- A small text sample, written with the M-nib Safari
- Source of the quote, with a Pelikan M120 with F nib
- Drying times of the ink on the paper (with the M-nib Safari)
Moegiiro looks great on all my test papers, with no visible feathering. With the lower-quality papers there is some bleed-through present. Drying times were mostly just above the 5 second mark with the Lamy Safari M-nib. The ink looks great on both white and more yellow paper, and behaves well across all my test papers.
Writing with different nib sizes
The picture below shows the effect of nib sizes on the writing. Kyo-no-oto moegiiro can handle all nib sizes without a problem. With the EF nib, you still get a nicely saturated line with even a touch of just-visible shading. Shading is elegantly present starting with the F-nib, and looks beautiful in broader nibs. Because of moegiiro's medium colour span, shading is never harsh and looks very eye-pleasing.
To compare the yellow-green moegiiro with related inks, I use my nine-grid format with the currently reviewed ink at the center. This format shows the name of related inks, a saturation sample, a 1-2-3 swab and a water resistance test - all in a very compact format. This kyo-no-oto ink is different from my other light greens, although Diamine Kelly Green and Meadow come close (the Diamine inks have a touch more yellow in them than this TAG Kyoto ink).
Inkxperiment - the Ellcrys
With every review, I try to create an inkxperiment using only the ink I'm working on. Such a one-ink drawing is a great way to show off the colour-range nuances that are present in the ink. These inkxperiments are the favourite part of my reviews: always great fun and a good way to stretch my creativity and drawing skills.
The yellow-green freshness of moegiiro is reflected by the springtime leaves on the trees outside my window. This inspired me to use a tree as the subject of this inkxperiment. I love the Shannara fantasy novels of Terry Brooks. In the "Elfstones of Shanarra" the Elven princess Amberle Elessedil melts with the Elcryss - the magic sapient tree that protects the border with the Forbidding where the demons reside.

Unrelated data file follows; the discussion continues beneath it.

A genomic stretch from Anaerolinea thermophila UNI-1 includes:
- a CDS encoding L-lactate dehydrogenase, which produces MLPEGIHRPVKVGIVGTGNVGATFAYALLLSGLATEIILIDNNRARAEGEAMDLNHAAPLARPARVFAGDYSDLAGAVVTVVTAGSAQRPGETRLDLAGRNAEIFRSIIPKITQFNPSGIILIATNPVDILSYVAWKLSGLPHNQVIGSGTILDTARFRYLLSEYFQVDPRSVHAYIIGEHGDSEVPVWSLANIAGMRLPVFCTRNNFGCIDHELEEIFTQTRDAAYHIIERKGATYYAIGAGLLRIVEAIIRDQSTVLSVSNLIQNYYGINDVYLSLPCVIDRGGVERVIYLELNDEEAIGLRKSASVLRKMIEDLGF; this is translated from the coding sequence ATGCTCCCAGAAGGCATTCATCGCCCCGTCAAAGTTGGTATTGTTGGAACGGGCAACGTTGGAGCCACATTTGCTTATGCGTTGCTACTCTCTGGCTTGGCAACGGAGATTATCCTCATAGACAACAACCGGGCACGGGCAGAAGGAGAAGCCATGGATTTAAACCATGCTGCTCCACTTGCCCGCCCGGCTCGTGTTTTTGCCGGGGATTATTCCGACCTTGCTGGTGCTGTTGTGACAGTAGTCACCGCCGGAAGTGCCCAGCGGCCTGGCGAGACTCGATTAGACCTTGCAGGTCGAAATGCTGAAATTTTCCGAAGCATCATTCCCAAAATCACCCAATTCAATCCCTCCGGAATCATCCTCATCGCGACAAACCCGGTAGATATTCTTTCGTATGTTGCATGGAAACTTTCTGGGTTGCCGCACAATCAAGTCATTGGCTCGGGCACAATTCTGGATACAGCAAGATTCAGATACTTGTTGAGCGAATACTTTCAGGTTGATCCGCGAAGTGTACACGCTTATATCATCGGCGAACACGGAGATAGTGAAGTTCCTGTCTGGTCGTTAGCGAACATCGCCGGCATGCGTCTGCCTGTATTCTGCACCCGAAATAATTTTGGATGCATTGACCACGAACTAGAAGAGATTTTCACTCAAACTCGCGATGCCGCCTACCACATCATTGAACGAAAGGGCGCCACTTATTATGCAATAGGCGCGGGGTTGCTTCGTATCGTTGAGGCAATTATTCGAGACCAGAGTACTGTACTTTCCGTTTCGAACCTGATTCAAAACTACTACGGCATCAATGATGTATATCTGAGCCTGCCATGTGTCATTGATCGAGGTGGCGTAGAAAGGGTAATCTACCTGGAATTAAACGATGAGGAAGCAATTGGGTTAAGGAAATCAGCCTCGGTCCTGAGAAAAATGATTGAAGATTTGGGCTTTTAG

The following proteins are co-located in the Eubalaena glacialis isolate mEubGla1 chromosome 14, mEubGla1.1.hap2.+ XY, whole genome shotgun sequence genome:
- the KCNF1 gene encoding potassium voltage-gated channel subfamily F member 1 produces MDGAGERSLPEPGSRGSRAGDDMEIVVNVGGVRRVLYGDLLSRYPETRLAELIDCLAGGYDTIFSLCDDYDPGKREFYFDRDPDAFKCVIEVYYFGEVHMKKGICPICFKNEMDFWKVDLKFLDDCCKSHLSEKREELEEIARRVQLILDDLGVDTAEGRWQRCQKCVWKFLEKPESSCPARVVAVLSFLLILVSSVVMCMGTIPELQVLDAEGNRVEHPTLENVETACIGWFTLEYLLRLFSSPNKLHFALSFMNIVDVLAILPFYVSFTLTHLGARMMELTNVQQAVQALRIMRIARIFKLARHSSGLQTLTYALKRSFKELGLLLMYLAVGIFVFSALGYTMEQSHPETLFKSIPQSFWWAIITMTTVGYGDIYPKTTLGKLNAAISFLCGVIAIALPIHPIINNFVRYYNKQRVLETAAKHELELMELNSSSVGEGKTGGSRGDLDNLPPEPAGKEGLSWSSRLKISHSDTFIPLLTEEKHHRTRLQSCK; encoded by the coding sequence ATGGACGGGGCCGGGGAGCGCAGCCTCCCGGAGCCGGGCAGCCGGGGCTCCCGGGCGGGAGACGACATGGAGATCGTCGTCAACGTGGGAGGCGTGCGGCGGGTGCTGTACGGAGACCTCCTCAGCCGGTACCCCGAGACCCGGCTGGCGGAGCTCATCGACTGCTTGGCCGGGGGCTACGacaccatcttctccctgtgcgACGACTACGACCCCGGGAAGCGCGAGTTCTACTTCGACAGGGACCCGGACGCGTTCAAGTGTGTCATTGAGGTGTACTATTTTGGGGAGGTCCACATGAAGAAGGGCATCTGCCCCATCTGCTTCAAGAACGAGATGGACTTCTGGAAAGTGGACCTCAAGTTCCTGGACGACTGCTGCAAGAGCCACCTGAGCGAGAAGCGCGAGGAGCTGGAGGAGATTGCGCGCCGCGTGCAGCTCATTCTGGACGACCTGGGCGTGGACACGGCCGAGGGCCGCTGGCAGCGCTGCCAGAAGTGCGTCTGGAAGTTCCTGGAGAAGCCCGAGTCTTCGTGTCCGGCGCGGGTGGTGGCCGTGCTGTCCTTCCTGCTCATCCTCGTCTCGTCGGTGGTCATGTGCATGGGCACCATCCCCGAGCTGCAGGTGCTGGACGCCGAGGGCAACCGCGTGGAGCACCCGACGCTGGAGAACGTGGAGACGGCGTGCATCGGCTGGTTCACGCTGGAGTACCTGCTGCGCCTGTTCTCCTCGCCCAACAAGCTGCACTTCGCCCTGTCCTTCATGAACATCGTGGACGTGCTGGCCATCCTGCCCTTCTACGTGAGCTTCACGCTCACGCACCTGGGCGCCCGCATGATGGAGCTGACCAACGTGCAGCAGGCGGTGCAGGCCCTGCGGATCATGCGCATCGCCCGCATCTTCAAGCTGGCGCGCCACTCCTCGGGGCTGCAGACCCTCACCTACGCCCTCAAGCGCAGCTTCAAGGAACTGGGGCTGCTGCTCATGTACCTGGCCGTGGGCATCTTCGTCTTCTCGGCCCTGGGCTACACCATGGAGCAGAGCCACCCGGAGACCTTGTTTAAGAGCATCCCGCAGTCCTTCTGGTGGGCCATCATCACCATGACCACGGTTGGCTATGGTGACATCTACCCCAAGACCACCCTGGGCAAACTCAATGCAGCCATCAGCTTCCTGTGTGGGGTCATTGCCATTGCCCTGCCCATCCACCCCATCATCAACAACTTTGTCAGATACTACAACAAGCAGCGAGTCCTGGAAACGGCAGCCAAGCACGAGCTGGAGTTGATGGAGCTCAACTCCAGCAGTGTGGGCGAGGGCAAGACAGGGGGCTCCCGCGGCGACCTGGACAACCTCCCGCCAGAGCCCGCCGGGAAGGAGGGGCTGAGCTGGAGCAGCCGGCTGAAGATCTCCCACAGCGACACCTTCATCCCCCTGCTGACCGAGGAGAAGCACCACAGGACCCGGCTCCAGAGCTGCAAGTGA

I started with a quick outline sketch of the drawing I wanted to make. I then used a piece of 300 gsm rough watercolour paper, on which I drew a background with Q-tips using water-diluted ink in a number of different ratios. Next I drew in the Ellcrys tree with my Safari M-nib fountain pen. The three circles represent the three incarnations of the Ellcrys. The first Ellcrys was born of Aleia Omarosian, the second Ellcrys arose with Amberle Elessedil, and the third incarnation appears in the NexFlix Shannara Chronicles when Arlingfant Elessedil merges with it. The foliage of the tree was stamped in with a piece of dishwashing sponge and different water/ink ratios. Final highlights were added with a brush and pure moegiiro. The resulting picture shows quite well the colour-range nuances that can be achieved with kyo-no-oto moegiiro as a drawing ink.
TAG kyo-no-oto moegiiro is an awesome yellow-green! A fresh happy colour that is a pleasure to write and draw with. This ink works great with any combination of pen/nib/paper: lovely fresh colour, great shading, good saturation. I really enjoyed using it. If you like yellow-greens, you owe it yourself to get a bottle of this!
Technical test results on Rhodia N° 16 notepad paper, written with Lamy Safari, M-nib
Back-side of writing samples on different paper types